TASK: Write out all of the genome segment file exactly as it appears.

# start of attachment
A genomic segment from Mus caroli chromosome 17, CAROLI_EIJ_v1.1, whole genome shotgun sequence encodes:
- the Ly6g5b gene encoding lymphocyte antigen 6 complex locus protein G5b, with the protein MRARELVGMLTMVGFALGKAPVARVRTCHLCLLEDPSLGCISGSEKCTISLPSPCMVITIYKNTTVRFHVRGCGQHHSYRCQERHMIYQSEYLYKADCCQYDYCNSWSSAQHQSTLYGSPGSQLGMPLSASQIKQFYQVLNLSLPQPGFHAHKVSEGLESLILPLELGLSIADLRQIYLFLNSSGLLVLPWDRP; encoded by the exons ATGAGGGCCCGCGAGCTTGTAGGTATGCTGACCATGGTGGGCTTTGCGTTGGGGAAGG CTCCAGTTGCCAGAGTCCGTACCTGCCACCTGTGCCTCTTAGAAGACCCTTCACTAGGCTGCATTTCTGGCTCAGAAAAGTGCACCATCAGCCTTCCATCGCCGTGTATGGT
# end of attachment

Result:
A genomic segment from Mus caroli chromosome 17, CAROLI_EIJ_v1.1, whole genome shotgun sequence encodes:
- the Ly6g5b gene encoding lymphocyte antigen 6 complex locus protein G5b, with the protein MRARELVGMLTMVGFALGKAPVARVRTCHLCLLEDPSLGCISGSEKCTISLPSPCMVITIYKNTTVRFHVRGCGQHHSYRCQERHMIYQSEYLYKADCCQYDYCNSWSSAQHQSTLYGSPGSQLGMPLSASQIKQFYQVLNLSLPQPGFHAHKVSEGLESLILPLELGLSIADLRQIYLFLNSSGLLVLPWDRP; encoded by the exons ATGAGGGCCCGCGAGCTTGTAGGTATGCTGACCATGGTGGGCTTTGCGTTGGGGAAGG CTCCAGTTGCCAGAGTCCGTACCTGCCACCTGTGCCTCTTAGAAGACCCTTCACTAGGCTGCATTTCTGGCTCAGAAAAGTGCACCATCAGCCTTCCATCGCCGTGTATGGT